If the defendant misses court, bail bond agencies may involve bounty hunters to track people down and collect their money. 

Bail Funds differ from bail bonds in that they provide cash bail for marginalized people who are unable to afford bail. They pay the full bail amount directly to the court. There is no financial requirement for the person on whose behalf the bail fund is paying the court. 

History of Bail Funds

Communities have long come together to care for community members when caught up in the criminal-legal trap of accusations, pre-trial detention, and pressured plea deals. Often, even working together, communities or community based organizations struggle to meet the cash demands set by the court. Bail funds have been around since the 1920s when The American Civil Liberties Union (ACLU) first established it, and it evolved through the century into the 2000s into various  models of public-private partnership. The details of this evolution are available below in Figure 4.

Figure 4 – History of Bail Funds

The first Bail Reform Act was passed in the 1960s. Notably, the Mississippi Bail Loan Fund was created with the Student Non-Violent Coordinating Committee (SNCC). Hundreds of other funds were created as one-time bail outs for one person, such as Eldridge Cleaver, the Minister of the Black Panther Party, who faced murder charges. In addition, funds run completely by local governments were created in an effort to curb overcrowding in jails. 

Northwest Community Bail Fund 

Contemporary bail funds started with the creation of the Bronx Freedom Fund in 2007. The Northwest Community Bail Fund (NCBF) was created in 2016 out of St. Mark’s Episcopal Cathedral as a nonprofit organization advocating for bail reform. Finally, in 2018, NCBF separated from St Mark’s Cathedral as a separate non-profit.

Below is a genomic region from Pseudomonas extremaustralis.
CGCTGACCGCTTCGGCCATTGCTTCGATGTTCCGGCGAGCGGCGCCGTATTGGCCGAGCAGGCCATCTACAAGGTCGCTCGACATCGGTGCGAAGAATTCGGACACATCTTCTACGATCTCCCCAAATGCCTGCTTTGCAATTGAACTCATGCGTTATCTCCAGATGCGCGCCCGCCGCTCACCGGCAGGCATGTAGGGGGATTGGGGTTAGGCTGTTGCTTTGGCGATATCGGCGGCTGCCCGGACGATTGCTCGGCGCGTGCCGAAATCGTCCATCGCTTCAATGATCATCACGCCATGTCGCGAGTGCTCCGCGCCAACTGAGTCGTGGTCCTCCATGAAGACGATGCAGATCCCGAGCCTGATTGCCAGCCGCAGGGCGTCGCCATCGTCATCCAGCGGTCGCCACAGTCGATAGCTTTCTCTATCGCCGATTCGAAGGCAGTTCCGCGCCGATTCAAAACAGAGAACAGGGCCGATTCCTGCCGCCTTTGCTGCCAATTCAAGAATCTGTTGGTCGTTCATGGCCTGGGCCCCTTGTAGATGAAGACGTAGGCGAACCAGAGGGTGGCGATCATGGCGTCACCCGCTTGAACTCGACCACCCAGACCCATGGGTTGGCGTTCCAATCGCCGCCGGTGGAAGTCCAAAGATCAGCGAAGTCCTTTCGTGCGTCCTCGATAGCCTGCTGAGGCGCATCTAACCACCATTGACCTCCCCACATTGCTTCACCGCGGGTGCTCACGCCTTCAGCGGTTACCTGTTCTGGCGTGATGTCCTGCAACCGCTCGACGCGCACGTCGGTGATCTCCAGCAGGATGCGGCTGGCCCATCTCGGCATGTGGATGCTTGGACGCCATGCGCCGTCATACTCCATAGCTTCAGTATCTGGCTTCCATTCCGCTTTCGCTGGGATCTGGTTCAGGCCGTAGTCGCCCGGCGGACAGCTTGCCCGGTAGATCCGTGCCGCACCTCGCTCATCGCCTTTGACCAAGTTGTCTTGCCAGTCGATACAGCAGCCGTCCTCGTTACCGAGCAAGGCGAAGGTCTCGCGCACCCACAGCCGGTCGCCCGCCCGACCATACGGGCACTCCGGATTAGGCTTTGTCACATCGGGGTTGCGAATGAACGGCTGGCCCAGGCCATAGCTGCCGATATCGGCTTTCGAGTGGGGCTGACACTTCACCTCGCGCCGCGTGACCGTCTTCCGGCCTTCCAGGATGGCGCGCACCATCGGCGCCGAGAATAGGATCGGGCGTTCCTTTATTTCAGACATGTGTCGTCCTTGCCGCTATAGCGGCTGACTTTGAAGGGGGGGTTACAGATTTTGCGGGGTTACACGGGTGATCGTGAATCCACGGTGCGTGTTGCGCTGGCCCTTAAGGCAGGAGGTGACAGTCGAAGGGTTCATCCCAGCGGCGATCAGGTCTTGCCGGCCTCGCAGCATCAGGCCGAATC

Figure 5 – Contemporary bail fund history

The goal of NCBF is to minimize the harm of the cash bail system by paying bail for people who would otherwise spend the pretrial time in jail while awaiting routine court appearances. NCBF currently operates in King, Snohomish, and Pierce Counties in Washington State.

Funds Recovery

The unique thing about donating to any bail fund is that those funds are continually being recycled. When a defendant shows up to all of their court dates, NCBF is returned the money they paid to have them released. This allows that money to go back into the fund and be used again to free additional people stuck in jail pre-trial. (NCBF does not seek out clients who will more likely return to court, nor is there any pressure from NCBF to attend.) No money is wasted in helping someone return to their lives, but naturally sometimes bail is kept by the courts when there is a failure to appear.

In these situations, our Funds Recovery team focuses on having bail returned to us in these events. Years can go by while a defendant is meant to attend court, and there are many ways in which a case can be dismissed, delayed, or simply never brought to conclusion. As stated above, Washington State’s reasoning behind holding bail is to incentivize a defendant to attend court, not financial gain. So once there is no further need for this incentive, there is a chance to regain the funds NCBF used to bail someone out by going through the proper channels. In this way, NCBF works hard to put the incredible monetary support donated by our community to good use.

By donating to any bail fund, you are helping to release the pressure put on those who are stuck in jail simply because they cannot afford freedom. Tune in later this week for an in-depth dive into the harmful effects of pre-trial detention, and why paying bail is so important in disrupting the criminal legal system.






Last Updated: April 26, 2022